Wednesday, 27 July 2016
Are the "Adventures In Natural Learning" Books For Teens/Young Adults Too?
A couple of people have asked me if the Adventures In Natural Learning Handbook and Journal are suitable for older children/teens/young adults.
Whilst they might want to miss the game suggestions like hopscotch, knucklebones and painting the deck with water (but whose to say they won't like them...) there are many games that can be played with them whilst washing up for instance, or travelling in the car. Just for fun!
And then, some of the suggestions for seasonal study in the Journal, or as in the photo above in the Handbook, can be read through and your student can pick and choose what interests them.
I would suggest that at the beginning of the month you, or your student go through the lists and write a few things in the journal for that month - things they know they'll be interested in, or things the might possibly be interested in.
As the month goes on they "study" the topics they've written in their journal. "Study" might look like: discussing it with you; looking it up in an encyclopedia and/on the internet, finding a video about it, getting some books out of the library, doing something hands-on in relation to the subject ... it doesn't mean writing/copying four pages of facts on the subject just to PROVE they learned something.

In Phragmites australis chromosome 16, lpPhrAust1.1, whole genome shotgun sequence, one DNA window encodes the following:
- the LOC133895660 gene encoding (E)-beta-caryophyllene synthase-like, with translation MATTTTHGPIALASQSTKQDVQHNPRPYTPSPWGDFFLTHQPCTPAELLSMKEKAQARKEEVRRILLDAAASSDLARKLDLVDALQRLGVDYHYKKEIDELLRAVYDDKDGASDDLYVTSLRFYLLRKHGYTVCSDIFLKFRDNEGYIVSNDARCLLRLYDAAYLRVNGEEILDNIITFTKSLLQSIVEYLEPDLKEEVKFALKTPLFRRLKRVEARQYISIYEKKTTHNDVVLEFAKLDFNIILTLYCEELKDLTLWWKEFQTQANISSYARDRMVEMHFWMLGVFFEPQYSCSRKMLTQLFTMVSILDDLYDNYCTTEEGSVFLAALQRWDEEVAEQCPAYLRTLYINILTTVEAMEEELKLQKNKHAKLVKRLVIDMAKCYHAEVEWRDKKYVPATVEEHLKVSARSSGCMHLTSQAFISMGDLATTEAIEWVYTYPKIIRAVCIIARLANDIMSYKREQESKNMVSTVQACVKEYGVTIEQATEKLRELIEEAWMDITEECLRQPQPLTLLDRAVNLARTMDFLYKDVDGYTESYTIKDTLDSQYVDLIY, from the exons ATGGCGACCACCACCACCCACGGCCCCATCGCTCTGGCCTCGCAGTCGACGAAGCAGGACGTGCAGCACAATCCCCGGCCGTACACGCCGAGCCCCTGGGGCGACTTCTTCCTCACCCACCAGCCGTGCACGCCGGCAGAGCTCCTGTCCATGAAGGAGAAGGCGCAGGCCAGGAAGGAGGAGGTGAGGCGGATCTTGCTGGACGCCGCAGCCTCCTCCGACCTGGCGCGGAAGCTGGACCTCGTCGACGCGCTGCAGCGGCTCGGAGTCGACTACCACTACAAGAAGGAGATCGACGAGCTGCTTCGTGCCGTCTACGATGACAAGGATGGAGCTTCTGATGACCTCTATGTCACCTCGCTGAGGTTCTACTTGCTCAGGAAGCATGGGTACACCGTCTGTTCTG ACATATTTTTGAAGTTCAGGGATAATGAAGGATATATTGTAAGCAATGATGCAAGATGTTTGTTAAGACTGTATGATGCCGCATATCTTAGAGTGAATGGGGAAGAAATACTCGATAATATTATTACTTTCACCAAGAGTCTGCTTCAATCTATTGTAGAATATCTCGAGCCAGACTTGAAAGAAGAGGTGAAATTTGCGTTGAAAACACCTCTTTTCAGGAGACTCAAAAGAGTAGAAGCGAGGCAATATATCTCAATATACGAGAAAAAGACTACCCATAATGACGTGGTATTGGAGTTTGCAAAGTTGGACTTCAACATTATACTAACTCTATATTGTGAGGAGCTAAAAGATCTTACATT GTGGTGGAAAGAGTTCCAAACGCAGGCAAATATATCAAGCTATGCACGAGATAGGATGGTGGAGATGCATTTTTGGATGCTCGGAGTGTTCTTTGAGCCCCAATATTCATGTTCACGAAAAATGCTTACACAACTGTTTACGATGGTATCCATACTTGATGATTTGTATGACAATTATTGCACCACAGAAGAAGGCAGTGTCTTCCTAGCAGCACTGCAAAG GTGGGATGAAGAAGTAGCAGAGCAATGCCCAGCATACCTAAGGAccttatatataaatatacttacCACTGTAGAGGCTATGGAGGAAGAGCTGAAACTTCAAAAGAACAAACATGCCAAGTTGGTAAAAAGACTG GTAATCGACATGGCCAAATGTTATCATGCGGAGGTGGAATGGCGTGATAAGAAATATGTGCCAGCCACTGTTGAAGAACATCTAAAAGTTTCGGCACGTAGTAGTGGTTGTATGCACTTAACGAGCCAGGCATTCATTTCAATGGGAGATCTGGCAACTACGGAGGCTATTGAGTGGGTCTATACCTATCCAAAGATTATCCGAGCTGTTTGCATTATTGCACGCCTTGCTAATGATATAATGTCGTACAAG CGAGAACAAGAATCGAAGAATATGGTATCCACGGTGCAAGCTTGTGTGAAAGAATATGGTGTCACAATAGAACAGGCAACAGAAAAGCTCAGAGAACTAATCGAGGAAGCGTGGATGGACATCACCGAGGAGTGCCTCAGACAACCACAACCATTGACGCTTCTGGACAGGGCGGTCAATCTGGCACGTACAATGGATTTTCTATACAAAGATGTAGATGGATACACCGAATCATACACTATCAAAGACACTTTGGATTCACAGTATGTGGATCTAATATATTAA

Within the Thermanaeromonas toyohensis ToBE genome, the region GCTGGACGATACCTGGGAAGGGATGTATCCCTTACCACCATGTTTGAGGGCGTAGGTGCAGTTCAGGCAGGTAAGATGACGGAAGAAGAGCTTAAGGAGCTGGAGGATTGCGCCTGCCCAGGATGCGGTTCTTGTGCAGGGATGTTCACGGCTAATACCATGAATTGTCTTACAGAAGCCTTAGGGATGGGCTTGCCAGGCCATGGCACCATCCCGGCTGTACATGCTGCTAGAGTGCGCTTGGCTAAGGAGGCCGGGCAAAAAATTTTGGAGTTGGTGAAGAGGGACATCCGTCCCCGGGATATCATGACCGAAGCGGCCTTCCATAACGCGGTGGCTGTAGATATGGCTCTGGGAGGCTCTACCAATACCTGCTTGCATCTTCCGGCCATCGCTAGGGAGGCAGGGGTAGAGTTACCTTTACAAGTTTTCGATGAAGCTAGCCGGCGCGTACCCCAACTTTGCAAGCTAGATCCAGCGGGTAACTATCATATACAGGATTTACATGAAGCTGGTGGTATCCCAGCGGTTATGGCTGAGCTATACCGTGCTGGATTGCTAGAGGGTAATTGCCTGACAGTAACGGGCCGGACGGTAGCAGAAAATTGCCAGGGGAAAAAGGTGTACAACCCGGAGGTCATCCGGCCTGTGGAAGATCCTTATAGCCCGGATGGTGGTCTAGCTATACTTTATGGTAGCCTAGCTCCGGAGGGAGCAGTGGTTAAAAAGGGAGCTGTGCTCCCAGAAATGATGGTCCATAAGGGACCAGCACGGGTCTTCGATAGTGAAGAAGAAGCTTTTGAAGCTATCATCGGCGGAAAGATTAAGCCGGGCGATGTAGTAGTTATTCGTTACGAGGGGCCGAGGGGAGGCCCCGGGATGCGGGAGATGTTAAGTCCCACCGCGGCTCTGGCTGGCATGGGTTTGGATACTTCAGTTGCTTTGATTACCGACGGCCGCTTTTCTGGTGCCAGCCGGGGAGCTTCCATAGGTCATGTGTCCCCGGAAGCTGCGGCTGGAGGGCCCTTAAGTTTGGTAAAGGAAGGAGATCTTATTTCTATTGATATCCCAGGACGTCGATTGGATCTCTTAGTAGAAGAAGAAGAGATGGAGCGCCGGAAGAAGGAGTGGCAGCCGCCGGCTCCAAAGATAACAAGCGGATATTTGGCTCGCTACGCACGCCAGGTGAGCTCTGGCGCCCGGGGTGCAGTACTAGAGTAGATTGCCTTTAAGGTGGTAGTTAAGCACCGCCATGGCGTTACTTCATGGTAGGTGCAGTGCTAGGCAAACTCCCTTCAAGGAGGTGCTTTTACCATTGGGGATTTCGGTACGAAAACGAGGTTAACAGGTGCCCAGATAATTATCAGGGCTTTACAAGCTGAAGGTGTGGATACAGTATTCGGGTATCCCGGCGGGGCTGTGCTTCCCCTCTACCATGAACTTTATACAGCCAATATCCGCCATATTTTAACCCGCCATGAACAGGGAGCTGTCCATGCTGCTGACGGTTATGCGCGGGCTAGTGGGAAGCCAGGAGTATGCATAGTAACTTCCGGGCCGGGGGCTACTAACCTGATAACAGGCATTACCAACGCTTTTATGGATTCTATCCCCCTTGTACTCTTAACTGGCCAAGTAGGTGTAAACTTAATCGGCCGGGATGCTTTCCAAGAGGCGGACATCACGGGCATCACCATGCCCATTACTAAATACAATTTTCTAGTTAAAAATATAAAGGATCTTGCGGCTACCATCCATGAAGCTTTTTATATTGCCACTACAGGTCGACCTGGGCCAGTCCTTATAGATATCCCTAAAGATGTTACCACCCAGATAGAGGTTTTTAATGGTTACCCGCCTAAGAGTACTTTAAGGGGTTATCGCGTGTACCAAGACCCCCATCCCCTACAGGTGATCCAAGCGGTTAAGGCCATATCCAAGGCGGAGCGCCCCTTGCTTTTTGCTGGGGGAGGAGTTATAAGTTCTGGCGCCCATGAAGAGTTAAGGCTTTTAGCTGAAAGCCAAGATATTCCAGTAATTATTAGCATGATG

Whilst studying a subject your student may discover that they're not particularly interested in that thing, but they could head off on a rabbit trail of a related topic that really grabbed their interest. Be sure they note this in their journal.
The same goes for the lists of people found in the Handbook. Pick some people, write their names in the Journal for that month, and then look them up. Let the student direct the learning, let them have a thirst for finding things out, and dropping things that they have no interest in.
Next year when they start a fresh new Journal they might like to look back on who they studied the previous year.
On a practical level, if you would like/require some written information on the topics studied this is what we did: when our older boys were around 15 I would give them lists of interesting subjects and people, and they would write the name of the topic, or person, at the top of an index card. Looking information up in various places, cross-referencing to be sure they were getting the right information, and writing a few interesting facts on the index card, we would consider that "a study". The cards were filed in alphabetical order to be browsed through at a later date if anyone was interested.
These two boys now have a huge knowledge of world events, wide in many areas - deep in some areas. They can hold their own in conversations with many different age levels (intelligent conversation that is - they have no tolerance for oafish or loutish behaviour). They know what they enjoy, and they still retain a love of learning.
So, to answer the question are these books suitable for older children/teens/young adults.